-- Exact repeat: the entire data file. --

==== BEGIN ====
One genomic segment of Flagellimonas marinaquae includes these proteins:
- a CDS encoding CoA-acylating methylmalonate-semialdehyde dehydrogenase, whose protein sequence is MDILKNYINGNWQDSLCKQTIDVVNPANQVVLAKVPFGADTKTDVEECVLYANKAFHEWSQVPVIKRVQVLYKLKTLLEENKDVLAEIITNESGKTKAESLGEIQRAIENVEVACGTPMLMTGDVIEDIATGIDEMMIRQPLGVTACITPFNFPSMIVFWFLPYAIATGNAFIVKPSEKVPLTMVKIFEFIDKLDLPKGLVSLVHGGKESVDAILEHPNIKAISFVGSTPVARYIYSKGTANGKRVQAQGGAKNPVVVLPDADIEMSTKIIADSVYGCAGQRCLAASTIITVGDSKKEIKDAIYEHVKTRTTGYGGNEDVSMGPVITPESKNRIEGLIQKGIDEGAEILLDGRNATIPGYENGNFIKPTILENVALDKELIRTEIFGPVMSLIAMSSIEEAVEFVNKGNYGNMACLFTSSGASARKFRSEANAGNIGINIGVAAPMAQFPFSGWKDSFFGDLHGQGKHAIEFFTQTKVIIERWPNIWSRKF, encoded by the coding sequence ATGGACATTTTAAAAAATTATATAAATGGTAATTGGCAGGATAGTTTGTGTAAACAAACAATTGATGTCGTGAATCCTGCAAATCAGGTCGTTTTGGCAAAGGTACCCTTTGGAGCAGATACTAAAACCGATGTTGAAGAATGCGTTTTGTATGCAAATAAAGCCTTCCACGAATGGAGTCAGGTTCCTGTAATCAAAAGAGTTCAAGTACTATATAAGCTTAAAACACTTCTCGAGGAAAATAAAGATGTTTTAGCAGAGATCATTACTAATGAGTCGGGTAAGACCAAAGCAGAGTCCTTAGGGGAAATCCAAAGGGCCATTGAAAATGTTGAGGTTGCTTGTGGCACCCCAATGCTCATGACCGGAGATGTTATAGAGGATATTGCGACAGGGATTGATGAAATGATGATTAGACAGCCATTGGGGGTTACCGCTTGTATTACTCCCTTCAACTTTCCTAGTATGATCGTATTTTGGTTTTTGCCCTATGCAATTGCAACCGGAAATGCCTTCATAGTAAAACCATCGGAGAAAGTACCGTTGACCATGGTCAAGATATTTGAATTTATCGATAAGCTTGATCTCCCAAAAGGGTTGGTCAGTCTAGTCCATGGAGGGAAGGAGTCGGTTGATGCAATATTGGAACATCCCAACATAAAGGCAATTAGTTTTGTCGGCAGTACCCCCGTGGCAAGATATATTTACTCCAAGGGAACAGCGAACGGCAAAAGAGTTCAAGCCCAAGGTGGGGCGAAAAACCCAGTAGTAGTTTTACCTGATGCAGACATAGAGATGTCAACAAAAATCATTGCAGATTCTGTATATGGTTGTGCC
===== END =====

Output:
One genomic segment of Flagellimonas marinaquae includes these proteins:
- a CDS encoding CoA-acylating methylmalonate-semialdehyde dehydrogenase, whose protein sequence is MDILKNYINGNWQDSLCKQTIDVVNPANQVVLAKVPFGADTKTDVEECVLYANKAFHEWSQVPVIKRVQVLYKLKTLLEENKDVLAEIITNESGKTKAESLGEIQRAIENVEVACGTPMLMTGDVIEDIATGIDEMMIRQPLGVTACITPFNFPSMIVFWFLPYAIATGNAFIVKPSEKVPLTMVKIFEFIDKLDLPKGLVSLVHGGKESVDAILEHPNIKAISFVGSTPVARYIYSKGTANGKRVQAQGGAKNPVVVLPDADIEMSTKIIADSVYGCAGQRCLAASTIITVGDSKKEIKDAIYEHVKTRTTGYGGNEDVSMGPVITPESKNRIEGLIQKGIDEGAEILLDGRNATIPGYENGNFIKPTILENVALDKELIRTEIFGPVMSLIAMSSIEEAVEFVNKGNYGNMACLFTSSGASARKFRSEANAGNIGINIGVAAPMAQFPFSGWKDSFFGDLHGQGKHAIEFFTQTKVIIERWPNIWSRKF, encoded by the coding sequence ATGGACATTTTAAAAAATTATATAAATGGTAATTGGCAGGATAGTTTGTGTAAACAAACAATTGATGTCGTGAATCCTGCAAATCAGGTCGTTTTGGCAAAGGTACCCTTTGGAGCAGATACTAAAACCGATGTTGAAGAATGCGTTTTGTATGCAAATAAAGCCTTCCACGAATGGAGTCAGGTTCCTGTAATCAAAAGAGTTCAAGTACTATATAAGCTTAAAACACTTCTCGAGGAAAATAAAGATGTTTTAGCAGAGATCATTACTAATGAGTCGGGTAAGACCAAAGCAGAGTCCTTAGGGGAAATCCAAAGGGCCATTGAAAATGTTGAGGTTGCTTGTGGCACCCCAATGCTCATGACCGGAGATGTTATAGAGGATATTGCGACAGGGATTGATGAAATGATGATTAGACAGCCATTGGGGGTTACCGCTTGTATTACTCCCTTCAACTTTCCTAGTATGATCGTATTTTGGTTTTTGCCCTATGCAATTGCAACCGGAAATGCCTTCATAGTAAAACCATCGGAGAAAGTACCGTTGACCATGGTCAAGATATTTGAATTTATCGATAAGCTTGATCTCCCAAAAGGGTTGGTCAGTCTAGTCCATGGAGGGAAGGAGTCGGTTGATGCAATATTGGAACATCCCAACATAAAGGCAATTAGTTTTGTCGGCAGTACCCCCGTGGCAAGATATATTTACTCCAAGGGAACAGCGAACGGCAAAAGAGTTCAAGCCCAAGGTGGGGCGAAAAACCCAGTAGTAGTTTTACCTGATGCAGACATAGAGATGTCAACAAAAATCATTGCAGATTCTGTATATGGTTGTGCC